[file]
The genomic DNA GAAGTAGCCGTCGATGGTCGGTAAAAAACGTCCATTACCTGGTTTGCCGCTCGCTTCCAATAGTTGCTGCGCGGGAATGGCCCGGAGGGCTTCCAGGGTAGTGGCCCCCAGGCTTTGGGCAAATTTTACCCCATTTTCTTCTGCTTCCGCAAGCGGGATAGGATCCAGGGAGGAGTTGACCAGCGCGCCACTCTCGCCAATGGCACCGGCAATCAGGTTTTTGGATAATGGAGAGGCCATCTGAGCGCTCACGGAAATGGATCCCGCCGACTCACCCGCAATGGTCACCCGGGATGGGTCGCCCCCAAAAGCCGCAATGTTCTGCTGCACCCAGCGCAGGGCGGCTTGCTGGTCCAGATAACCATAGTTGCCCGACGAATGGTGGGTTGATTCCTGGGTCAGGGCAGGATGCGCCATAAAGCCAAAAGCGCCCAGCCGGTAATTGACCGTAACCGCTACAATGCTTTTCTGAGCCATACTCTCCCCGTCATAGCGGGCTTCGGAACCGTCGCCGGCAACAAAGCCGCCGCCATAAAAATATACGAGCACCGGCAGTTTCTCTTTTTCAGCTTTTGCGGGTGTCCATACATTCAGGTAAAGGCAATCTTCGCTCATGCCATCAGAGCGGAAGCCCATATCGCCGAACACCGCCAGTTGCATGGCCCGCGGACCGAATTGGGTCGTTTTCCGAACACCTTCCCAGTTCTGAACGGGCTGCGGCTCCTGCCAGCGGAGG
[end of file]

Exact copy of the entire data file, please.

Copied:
The genomic DNA GAAGTAGCCGTCGATGGTCGGTAAAAAACGTCCATTACCTGGTTTGCCGCTCGCTTCCAATAGTTGCTGCGCGGGAATGGCCCGGAGGGCTTCCAGGGTAGTGGCCCCCAGGCTTTGGGCAAATTTTACCCCATTTTCTTCTGCTTCCGCAAGCGGGATAGGATCCAGGGAGGAGTTGACCAGCGCGCCACTCTCGCCAATGGCACCGGCAATCAGGTTTTTGGATAATGGAGAGGCCATCTGAGCGCTCACGGAAATGGATCCCGCCGACTCACCCGCAATGGTCACCCGGGATGGGTCGCCCCCAAAAGCCGCAATGTTCTGCTGCACCCAGCGCAGGGCGGCTTGCTGGTCCAGATAACCATAGTTGCCCGACGAATGGTGGGTTGATTCCTGGGTCAGGGCAGGATGCGCCATAAAGCCAAAAGCGCCCAGCCGGTAATTGACCGTAACCGCTACAATGCTTTTCTGAGCCATACTCTCCCCGTCATAGCGGGCTTCGGAACCGTCGCCGGCAACAAAGCCGCCGCCATAAAAATATACGAGCACCGGCAGTTTCTCTTTTTCAGCTTTTGCGGGTGTCCATACATTCAGGTAAAGGCAATCTTCGCTCATGCCATCAGAGCGGAAGCCCATATCGCCGAACACCGCCAGTTGCATGGCCCGCGGACCGAATTGGGTCGTTTTCCGAACACCTTCCCAGTTCTGAACGGGCTGCGGCTCCTGCCAGCGGAGG